10 Emerging Virtualization Companies Shaking up Datacenters in 2010: Page 3

Posted February 10, 2010

Jeff Vance

Jeff Vance

(Page 3 of 3)

7. Venyu

What they do: Venyu provides data protection, recovery, and availability services tailored to support enterprise-level SLAs. According to recent research from analyst firm Enterprise Strategy Group, 30 percent of midmarket organizations identify improving backup and recovery as a top IT priority over the next 12-18 months. As storage capacity grows at a rate of more than 20 percent annually and the business impact of downtime intensifies, IT managers are looking for ways to reduce the risks and costs associated with protecting vital company information while also minimizing the amount of time needed to maintain backup solutions.

Venyu addresses these concerns with a backup and recovery portfolio that includes online data backup, physical and virtualized recovery solutions, managed hosting, SaaS, and co-location services.

Customers: Venyu customers include many small- and medium-sized companies, hospitals, medical societies (Louisiana State MS, Massachusetts MS), school districts and NFL Teams (Packers, Colts, Jets).

Funding: Venyu is the result of the April 2009 merger between data-protection company AmeriVault and the Network Technology Group (NTG), a hosting services company. Venyu is now a wholly-owned independent subsidiary of Dallas-based PHNS, a provider of IT services for the healthcare sector.

CEO Scott Thompson was previously CEO of NTG.

Headquarters: Baton Rouge, LA.

8. Virsto Software

What they do: Founded in 2007, Virsto Software is the new kid on the block as far as this roundup is concerned. While most of these “emerging companies” are already out of the starting blocks and delivering product, Virsto is still in beta and waiting for the gun to sound. (G.A. is slated for next week.)

According to Virsto, most data storage technologies deployed with virtual servers were not designed specifically for server virtualization. Instead, the storage was designed based on assumptions that are true for physical servers but are false for a virtual data center. Virsto aims to tackle the challenges server virtualization brings to storage.

Virsto’s hypervisor-based VSX solution enables users to virtualize any workload, maximize consolidation of virtual machines, reduce storage management complexity and reduce storage costs.

Customers: Virsto has a number of beta customers, including Crutchfield, MaximumASP and a handful of hosting providers, universities and enterprises. General availability is scheduled for February 16.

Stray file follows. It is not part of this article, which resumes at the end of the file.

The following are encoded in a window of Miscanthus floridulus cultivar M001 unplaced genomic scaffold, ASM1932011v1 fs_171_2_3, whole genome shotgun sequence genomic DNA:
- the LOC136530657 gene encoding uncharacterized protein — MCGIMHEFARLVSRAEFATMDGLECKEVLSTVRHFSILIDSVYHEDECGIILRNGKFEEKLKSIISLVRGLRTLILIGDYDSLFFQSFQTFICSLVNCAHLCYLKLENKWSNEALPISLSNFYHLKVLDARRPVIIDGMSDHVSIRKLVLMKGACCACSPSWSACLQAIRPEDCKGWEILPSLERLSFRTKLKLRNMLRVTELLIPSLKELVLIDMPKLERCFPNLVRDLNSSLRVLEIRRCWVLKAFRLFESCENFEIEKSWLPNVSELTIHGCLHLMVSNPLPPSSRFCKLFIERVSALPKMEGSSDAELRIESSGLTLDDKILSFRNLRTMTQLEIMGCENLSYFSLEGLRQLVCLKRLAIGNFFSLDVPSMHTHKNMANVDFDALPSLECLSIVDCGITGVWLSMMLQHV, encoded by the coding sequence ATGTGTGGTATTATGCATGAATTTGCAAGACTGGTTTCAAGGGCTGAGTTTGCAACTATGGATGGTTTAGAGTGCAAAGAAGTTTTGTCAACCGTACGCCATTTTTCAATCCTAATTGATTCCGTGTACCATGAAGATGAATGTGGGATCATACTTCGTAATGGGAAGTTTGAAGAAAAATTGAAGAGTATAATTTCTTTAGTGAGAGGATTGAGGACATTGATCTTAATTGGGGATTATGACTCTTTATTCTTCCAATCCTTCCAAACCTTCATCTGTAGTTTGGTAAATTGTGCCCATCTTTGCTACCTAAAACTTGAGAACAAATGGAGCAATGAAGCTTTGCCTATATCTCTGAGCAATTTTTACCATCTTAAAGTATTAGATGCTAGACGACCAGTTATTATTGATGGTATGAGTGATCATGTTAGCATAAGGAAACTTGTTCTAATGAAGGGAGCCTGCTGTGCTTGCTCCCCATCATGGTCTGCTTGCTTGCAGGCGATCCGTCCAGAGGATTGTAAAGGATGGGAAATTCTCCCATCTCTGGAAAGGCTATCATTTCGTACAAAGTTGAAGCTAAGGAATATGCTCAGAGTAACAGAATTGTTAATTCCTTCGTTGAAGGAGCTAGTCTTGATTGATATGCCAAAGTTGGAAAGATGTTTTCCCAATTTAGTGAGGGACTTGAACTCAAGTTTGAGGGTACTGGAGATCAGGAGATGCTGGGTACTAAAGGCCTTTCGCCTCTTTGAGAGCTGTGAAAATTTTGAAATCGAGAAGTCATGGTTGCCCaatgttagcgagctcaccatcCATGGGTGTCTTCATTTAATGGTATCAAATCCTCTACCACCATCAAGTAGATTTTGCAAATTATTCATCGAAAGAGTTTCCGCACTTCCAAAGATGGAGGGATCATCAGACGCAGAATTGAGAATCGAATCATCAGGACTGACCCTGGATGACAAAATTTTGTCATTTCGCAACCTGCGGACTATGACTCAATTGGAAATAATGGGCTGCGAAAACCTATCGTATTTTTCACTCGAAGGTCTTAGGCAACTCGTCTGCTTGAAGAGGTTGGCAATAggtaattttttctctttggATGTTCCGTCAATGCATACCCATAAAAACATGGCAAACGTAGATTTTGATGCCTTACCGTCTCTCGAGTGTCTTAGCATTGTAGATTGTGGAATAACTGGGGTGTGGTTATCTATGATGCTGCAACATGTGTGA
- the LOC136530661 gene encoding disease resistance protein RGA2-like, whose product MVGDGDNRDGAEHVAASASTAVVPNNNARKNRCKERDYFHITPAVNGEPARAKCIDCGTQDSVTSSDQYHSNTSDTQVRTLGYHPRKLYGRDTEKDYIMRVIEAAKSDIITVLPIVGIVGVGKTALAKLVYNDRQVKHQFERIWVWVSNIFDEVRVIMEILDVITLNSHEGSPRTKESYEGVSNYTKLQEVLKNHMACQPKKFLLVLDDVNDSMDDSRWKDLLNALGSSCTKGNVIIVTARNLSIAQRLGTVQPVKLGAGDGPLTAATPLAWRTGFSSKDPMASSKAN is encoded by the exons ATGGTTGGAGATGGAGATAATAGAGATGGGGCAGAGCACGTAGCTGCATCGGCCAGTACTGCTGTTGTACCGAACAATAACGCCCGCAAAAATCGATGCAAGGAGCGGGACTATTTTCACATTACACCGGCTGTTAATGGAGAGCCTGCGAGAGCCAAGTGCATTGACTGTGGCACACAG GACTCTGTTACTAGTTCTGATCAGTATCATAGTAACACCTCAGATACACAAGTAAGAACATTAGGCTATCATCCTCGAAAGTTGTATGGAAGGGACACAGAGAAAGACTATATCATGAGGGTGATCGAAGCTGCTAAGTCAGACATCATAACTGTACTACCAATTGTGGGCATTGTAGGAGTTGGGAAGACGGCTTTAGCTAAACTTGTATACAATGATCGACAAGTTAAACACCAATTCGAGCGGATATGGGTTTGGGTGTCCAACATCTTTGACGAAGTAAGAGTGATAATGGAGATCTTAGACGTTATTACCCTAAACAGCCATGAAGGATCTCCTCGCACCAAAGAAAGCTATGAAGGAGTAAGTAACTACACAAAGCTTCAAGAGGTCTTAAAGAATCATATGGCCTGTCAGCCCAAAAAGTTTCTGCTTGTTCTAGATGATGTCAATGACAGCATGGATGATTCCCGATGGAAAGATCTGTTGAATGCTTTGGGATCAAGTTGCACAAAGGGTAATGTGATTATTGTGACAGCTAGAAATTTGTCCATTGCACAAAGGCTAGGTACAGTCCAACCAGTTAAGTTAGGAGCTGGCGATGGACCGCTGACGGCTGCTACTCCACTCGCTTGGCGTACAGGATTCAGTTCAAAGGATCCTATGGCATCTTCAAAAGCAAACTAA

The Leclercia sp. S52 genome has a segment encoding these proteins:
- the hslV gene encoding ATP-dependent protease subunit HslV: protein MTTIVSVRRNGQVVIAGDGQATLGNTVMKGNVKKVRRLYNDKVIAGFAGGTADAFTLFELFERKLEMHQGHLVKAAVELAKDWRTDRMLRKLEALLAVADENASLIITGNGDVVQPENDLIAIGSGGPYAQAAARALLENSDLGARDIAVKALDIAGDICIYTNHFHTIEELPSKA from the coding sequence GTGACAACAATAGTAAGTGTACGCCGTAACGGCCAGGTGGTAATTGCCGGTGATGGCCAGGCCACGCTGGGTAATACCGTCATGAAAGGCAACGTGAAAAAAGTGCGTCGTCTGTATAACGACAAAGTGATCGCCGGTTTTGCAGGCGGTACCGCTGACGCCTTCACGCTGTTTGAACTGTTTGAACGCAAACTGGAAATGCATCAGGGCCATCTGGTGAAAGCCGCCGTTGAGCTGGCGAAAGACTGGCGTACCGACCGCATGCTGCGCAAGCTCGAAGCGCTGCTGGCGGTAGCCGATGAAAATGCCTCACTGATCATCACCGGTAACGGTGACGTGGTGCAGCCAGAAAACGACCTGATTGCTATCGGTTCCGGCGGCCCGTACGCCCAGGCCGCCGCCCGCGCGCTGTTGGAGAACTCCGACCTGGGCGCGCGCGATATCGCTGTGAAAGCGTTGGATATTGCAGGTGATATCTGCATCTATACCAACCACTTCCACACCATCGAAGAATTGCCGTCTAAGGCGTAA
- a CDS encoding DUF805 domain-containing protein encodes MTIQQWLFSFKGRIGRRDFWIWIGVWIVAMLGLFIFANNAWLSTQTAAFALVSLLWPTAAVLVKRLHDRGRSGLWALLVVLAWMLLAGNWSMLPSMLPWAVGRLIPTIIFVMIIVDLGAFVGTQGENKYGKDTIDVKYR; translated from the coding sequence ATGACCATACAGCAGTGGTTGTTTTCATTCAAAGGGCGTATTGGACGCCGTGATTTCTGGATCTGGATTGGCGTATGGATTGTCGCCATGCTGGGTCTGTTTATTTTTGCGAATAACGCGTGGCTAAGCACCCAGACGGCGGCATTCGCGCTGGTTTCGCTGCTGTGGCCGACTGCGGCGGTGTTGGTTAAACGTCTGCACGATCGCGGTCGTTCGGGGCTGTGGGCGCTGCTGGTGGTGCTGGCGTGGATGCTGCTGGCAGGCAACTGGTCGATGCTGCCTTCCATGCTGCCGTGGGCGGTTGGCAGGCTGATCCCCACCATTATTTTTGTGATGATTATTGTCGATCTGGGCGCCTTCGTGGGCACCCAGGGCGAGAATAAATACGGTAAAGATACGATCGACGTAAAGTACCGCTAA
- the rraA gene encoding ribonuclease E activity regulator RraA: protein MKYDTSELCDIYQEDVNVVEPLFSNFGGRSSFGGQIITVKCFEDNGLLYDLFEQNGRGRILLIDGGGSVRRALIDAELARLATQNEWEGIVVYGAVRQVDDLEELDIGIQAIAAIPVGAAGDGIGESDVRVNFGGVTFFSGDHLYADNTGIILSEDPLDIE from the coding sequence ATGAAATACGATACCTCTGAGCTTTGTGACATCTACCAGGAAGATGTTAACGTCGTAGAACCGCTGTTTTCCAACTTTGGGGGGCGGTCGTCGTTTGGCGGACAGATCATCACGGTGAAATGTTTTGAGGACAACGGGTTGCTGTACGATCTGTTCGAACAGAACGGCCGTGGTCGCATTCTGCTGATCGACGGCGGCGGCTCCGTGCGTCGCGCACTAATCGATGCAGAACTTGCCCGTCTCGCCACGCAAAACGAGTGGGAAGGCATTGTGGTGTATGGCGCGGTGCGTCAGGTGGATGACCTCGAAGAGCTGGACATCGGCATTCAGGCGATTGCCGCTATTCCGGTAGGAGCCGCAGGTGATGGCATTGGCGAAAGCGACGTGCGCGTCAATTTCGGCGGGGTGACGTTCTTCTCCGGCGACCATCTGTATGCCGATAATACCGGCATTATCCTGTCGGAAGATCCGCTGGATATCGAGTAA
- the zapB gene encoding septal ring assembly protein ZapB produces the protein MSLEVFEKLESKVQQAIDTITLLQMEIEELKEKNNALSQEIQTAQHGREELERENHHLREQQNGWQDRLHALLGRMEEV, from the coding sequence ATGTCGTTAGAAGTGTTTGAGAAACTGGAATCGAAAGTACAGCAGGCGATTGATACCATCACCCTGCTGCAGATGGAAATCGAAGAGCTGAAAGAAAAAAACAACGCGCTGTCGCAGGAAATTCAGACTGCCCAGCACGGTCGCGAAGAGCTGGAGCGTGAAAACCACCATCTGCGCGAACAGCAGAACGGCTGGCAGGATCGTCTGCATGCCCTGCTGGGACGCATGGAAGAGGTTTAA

Funding: $8.25M from August Capital and Canaan Partners.

Mark Davis, co-founder and CEO, was most recently CEO of storage resource management vendor Creekpath Systems, where he engineered a successful acquisition by Opsware (now HP).

Headquarters: Sunnyvale, CA.

9. Xangati

What they do: Xangati “applies concepts from the Web 2.0 world like streaming, collaboration and user-generated content to help customers plan, monitor and manage their virtualized infrastructures.” Xangati’s “live, to-the-second views” into the communication activity of any networked device on an organization’s IT infrastructure help IT spot problems in real time, letting them “zoom in” on the specifics to identify abnormal patterns and speed up remediation.

Customers: Xangati claims over 80 customers, including MemorialCare Health System, Nike, a top-five U.S. law firm, and several federal government agencies.

Funding: $18 million from Alloy Ventures and Walden International.

Alan Robin, CEO, was previously President and CEO of WAN-optimization company netVmg, which was acquired by Internap.

Headquarters: Cupertino, CA

10. Zenoss

What they do: Zenoss provides monitoring software for physical, virtualized, and cloud-based IT infrastructure. Zenoss monitors “up and down the infrastructure stack from servers to network devices and applications across physical and virtual realms – all with one product and a single interface.”

Zenoss has two primary offerings. Their flagship, Zenoss Core, is a free, open-source IT operations monitoring product. Zenoss Enterprise is a subscription-based product that extends the Zenoss Core with “features required by highly-virtualized enterprises,” such as enterprise device monitoring, app monitoring, “deep” Windows and VMware monitoring, role-based security and more.

Customers: Customers for Zenoss Enterprise include Rackspace Hosting, VMware, Hosting.com, Agilent Technologies, Real Networks, Carlson, Verizon, U.S. Army, U.S. Air Force, LinkedIn, Motorola, iStock International and Deutsche Bank.

Funding: $20 million from Grotech Ventures, Intersouth Partners, Boulder Ventures, Amplifier and Silicon Valley Bank.

Bill Karpovich, CEO and co-founder, previously held leadership positions with several IT startups including USinternetworking and Digex.

Headquarters: Annapolis, MD

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Tags: cloud computing, cloud services, virtualization, virtualization companies, virtual machine

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